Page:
Sorry, but crunches alone will not reduce abdominal fat — not even if you do lots and lots of them. That is simply a diet myth that has been floating around for years. Spot reduction just doesn't cut it.
To attack body fat, you need to target many muscles working together, rather than targeting a specific muscle or muscle group as the typical crunch does. Aerobic exercise and strength training, in which you work the whole body, and changing your eating habits will indeed trim body fat but you cannot predict where fat loss will occur; genetics will do that for you.
And, even though you can forget those ab exercises to remove flab, the exercises are still very important to strengthen them. Try moving beyond crunches on the floor and do some standing ab exercises that offer more functional movement ... the way you move in reality.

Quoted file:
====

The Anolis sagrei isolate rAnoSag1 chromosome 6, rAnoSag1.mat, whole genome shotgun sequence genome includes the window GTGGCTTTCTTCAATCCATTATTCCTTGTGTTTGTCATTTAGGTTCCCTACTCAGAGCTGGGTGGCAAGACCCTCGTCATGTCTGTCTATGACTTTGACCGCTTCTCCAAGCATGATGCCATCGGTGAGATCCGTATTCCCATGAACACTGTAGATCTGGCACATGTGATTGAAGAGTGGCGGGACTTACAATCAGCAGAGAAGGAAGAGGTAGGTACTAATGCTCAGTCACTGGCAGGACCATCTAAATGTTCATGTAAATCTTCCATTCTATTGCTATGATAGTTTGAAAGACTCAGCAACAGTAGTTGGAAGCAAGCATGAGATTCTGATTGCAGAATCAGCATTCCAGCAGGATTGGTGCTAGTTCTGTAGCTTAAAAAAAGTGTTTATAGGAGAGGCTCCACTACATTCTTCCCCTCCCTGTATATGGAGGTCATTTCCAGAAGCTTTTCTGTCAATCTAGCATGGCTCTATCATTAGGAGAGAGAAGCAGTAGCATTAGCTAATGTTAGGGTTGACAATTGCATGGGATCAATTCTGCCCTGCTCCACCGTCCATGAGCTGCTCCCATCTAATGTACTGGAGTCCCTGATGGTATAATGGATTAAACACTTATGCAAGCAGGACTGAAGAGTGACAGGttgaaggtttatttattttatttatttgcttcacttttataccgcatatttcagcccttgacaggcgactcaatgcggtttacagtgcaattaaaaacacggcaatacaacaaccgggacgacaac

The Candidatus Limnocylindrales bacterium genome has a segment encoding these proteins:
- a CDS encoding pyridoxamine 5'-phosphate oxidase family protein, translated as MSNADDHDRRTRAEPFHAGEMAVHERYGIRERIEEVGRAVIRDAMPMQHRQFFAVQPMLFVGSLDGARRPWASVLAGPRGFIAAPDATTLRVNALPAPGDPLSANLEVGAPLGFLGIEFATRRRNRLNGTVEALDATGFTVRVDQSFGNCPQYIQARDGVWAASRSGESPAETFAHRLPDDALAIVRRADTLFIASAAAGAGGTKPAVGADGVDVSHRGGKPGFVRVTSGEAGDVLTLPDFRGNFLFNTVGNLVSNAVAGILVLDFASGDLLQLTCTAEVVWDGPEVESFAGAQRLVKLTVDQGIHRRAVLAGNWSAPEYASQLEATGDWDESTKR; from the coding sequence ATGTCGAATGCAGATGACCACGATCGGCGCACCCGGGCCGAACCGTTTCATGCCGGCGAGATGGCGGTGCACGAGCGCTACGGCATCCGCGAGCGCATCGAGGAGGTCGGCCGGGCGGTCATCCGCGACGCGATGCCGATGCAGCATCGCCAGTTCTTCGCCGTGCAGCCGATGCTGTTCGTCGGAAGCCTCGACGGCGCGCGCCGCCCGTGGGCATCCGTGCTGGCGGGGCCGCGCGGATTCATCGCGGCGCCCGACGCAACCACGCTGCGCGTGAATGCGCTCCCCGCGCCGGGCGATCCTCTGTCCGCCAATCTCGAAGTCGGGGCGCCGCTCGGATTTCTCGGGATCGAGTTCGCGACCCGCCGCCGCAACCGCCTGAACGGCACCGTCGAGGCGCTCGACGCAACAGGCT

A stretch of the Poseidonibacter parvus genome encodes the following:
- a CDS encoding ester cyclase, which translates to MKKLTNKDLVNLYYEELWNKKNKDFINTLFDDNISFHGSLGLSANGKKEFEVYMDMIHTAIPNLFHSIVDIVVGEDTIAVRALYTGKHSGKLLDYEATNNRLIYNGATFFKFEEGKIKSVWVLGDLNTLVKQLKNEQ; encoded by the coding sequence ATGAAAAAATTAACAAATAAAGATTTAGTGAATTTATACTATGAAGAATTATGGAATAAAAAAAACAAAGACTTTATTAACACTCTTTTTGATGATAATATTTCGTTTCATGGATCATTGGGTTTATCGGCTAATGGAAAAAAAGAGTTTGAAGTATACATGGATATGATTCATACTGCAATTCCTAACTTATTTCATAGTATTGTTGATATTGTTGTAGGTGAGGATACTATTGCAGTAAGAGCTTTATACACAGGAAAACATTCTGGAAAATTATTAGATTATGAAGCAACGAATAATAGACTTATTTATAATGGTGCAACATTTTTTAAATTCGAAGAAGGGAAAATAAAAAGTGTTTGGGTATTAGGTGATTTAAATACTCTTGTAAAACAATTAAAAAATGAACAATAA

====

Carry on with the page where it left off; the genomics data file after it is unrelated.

Importance of strong abdominals
POSTURE: Along with other core muscles (backs, hips, chest), the abs act as stabilizers for the torso to maintain correct posture, reducing strain on the spine.
BALANCE: When your body is stabilized with strong abs, you reduce the risk of falling and are better able to stand in one place without losing your balance.
BACK PAIN: Strong abs develop stronger back muscles and together they help prevent chronic lower back pain.
FIX-IT JOBS: Lifting, bending, reaching and twisting become painful if ab muscles are not strong; every movement we make involves abs and backs.
SPORTS: Most athletic activities involve movement originating from the core. Well-conditioned abs help to increase endurance, which will improve performance.
Check with your doctor before beginning any exercise program. Trainer Sally Anderson is happy to hear from readers but cannot respond to individual inquiries. She can be reached at email@example.com.